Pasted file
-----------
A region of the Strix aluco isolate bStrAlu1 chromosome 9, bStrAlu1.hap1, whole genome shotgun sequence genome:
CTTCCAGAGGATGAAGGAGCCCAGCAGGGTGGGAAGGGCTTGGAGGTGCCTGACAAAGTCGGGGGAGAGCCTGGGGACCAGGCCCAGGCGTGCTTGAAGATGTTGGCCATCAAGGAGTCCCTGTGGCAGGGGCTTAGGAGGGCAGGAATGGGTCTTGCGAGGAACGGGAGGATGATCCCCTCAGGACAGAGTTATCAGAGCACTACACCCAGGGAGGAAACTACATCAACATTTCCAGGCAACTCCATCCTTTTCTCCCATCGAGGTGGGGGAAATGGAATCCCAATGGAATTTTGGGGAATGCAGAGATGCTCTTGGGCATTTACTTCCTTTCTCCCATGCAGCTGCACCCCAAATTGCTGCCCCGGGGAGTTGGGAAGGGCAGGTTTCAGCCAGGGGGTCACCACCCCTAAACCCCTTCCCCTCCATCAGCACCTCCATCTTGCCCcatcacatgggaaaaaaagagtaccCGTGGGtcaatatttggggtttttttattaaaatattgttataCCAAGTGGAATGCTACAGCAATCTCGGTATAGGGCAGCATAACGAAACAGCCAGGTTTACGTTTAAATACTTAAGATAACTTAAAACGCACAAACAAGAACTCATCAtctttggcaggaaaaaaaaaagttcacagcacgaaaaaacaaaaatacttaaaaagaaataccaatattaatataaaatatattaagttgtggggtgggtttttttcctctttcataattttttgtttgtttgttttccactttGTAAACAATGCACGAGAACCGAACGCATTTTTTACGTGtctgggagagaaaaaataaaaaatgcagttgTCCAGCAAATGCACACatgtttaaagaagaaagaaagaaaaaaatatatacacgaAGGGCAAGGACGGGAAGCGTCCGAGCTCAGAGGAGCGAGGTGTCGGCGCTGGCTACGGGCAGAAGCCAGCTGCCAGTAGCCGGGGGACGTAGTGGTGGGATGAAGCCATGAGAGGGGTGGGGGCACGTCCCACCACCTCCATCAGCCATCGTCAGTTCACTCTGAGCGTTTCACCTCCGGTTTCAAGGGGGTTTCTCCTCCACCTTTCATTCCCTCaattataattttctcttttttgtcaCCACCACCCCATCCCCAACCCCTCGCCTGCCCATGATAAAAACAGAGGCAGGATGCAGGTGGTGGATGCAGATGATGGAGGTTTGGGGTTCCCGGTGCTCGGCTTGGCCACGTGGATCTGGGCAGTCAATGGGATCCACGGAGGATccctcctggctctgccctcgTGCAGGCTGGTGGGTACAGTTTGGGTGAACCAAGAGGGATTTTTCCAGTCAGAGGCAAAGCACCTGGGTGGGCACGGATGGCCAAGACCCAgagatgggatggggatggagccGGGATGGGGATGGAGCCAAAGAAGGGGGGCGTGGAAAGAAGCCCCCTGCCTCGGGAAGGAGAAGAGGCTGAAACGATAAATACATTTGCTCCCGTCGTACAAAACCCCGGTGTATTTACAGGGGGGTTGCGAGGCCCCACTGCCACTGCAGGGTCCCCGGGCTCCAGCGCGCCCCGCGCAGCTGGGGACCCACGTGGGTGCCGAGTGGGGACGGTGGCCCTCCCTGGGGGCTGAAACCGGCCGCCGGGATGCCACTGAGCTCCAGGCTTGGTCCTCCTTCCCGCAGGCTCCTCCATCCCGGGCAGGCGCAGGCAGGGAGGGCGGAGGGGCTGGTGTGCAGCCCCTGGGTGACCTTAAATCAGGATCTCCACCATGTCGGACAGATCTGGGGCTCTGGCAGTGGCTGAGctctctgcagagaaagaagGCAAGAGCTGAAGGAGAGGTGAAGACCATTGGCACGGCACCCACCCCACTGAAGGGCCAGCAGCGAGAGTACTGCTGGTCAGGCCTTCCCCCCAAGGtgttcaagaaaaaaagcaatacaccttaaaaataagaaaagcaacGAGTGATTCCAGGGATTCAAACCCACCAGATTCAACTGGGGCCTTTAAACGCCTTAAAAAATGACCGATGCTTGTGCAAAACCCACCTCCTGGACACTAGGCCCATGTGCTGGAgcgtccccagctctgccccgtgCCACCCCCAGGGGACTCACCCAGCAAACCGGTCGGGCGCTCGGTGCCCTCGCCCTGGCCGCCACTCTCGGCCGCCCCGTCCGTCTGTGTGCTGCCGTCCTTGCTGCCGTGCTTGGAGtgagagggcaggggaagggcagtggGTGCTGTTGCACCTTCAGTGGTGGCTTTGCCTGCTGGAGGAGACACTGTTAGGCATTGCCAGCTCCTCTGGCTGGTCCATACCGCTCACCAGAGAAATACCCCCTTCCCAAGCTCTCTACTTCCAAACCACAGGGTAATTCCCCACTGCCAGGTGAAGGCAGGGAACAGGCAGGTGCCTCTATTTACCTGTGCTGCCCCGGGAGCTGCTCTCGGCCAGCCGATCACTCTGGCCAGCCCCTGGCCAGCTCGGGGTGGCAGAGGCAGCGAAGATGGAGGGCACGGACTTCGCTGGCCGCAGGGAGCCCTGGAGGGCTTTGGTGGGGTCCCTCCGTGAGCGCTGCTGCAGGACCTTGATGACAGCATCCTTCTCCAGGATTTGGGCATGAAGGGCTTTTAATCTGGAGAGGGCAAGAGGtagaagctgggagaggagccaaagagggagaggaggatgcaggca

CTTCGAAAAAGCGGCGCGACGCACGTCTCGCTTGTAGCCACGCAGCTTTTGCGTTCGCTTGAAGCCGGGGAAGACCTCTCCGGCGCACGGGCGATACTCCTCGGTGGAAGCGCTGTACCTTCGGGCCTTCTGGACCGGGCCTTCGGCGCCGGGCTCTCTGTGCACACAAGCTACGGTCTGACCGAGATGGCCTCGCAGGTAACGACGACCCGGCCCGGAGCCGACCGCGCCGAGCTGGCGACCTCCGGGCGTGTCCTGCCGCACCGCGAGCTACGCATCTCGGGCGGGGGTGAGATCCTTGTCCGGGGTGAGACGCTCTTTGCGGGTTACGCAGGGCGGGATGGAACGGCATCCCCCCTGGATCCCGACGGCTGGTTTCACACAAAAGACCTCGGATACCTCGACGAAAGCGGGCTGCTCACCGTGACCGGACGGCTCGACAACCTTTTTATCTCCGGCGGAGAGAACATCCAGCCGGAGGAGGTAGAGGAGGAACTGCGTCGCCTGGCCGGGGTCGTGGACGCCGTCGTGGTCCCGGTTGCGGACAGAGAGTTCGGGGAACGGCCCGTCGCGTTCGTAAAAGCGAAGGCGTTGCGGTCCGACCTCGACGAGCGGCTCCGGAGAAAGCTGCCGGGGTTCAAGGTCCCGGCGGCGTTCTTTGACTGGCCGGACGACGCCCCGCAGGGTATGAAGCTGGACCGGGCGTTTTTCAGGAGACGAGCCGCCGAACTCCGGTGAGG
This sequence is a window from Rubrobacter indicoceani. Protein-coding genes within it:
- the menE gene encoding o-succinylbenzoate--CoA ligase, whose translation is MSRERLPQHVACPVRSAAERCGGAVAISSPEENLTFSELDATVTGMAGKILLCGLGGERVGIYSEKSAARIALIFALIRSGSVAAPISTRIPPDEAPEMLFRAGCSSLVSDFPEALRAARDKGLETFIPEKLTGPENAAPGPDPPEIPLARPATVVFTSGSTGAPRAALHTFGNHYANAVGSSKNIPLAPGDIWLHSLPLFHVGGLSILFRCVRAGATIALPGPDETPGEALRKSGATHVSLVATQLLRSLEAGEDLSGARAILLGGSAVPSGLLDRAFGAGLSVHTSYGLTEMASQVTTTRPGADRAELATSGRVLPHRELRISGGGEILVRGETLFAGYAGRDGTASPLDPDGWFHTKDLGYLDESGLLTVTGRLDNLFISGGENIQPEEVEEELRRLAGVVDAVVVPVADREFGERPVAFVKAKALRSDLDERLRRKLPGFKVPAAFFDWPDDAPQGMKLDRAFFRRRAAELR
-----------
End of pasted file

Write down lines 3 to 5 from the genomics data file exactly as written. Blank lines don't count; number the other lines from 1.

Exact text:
CTTCGAAAAAGCGGCGCGACGCACGTCTCGCTTGTAGCCACGCAGCTTTTGCGTTCGCTTGAAGCCGGGGAAGACCTCTCCGGCGCACGGGCGATACTCCTCGGTGGAAGCGCTGTACCTTCGGGCCTTCTGGACCGGGCCTTCGGCGCCGGGCTCTCTGTGCACACAAGCTACGGTCTGACCGAGATGGCCTCGCAGGTAACGACGACCCGGCCCGGAGCCGACCGCGCCGAGCTGGCGACCTCCGGGCGTGTCCTGCCGCACCGCGAGCTACGCATCTCGGGCGGGGGTGAGATCCTTGTCCGGGGTGAGACGCTCTTTGCGGGTTACGCAGGGCGGGATGGAACGGCATCCCCCCTGGATCCCGACGGCTGGTTTCACACAAAAGACCTCGGATACCTCGACGAAAGCGGGCTGCTCACCGTGACCGGACGGCTCGACAACCTTTTTATCTCCGGCGGAGAGAACATCCAGCCGGAGGAGGTAGAGGAGGAACTGCGTCGCCTGGCCGGGGTCGTGGACGCCGTCGTGGTCCCGGTTGCGGACAGAGAGTTCGGGGAACGGCCCGTCGCGTTCGTAAAAGCGAAGGCGTTGCGGTCCGACCTCGACGAGCGGCTCCGGAGAAAGCTGCCGGGGTTCAAGGTCCCGGCGGCGTTCTTTGACTGGCCGGACGACGCCCCGCAGGGTATGAAGCTGGACCGGGCGTTTTTCAGGAGACGAGCCGCCGAACTCCGGTGAGG
This sequence is a window from Rubrobacter indicoceani. Protein-coding genes within it:
- the menE gene encoding o-succinylbenzoate--CoA ligase, whose translation is MSRERLPQHVACPVRSAAERCGGAVAISSPEENLTFSELDATVTGMAGKILLCGLGGERVGIYSEKSAARIALIFALIRSGSVAAPISTRIPPDEAPEMLFRAGCSSLVSDFPEALRAARDKGLETFIPEKLTGPENAAPGPDPPEIPLARPATVVFTSGSTGAPRAALHTFGNHYANAVGSSKNIPLAPGDIWLHSLPLFHVGGLSILFRCVRAGATIALPGPDETPGEALRKSGATHVSLVATQLLRSLEAGEDLSGARAILLGGSAVPSGLLDRAFGAGLSVHTSYGLTEMASQVTTTRPGADRAELATSGRVLPHRELRISGGGEILVRGETLFAGYAGRDGTASPLDPDGWFHTKDLGYLDESGLLTVTGRLDNLFISGGENIQPEEVEEELRRLAGVVDAVVVPVADREFGERPVAFVKAKALRSDLDERLRRKLPGFKVPAAFFDWPDDAPQGMKLDRAFFRRRAAELR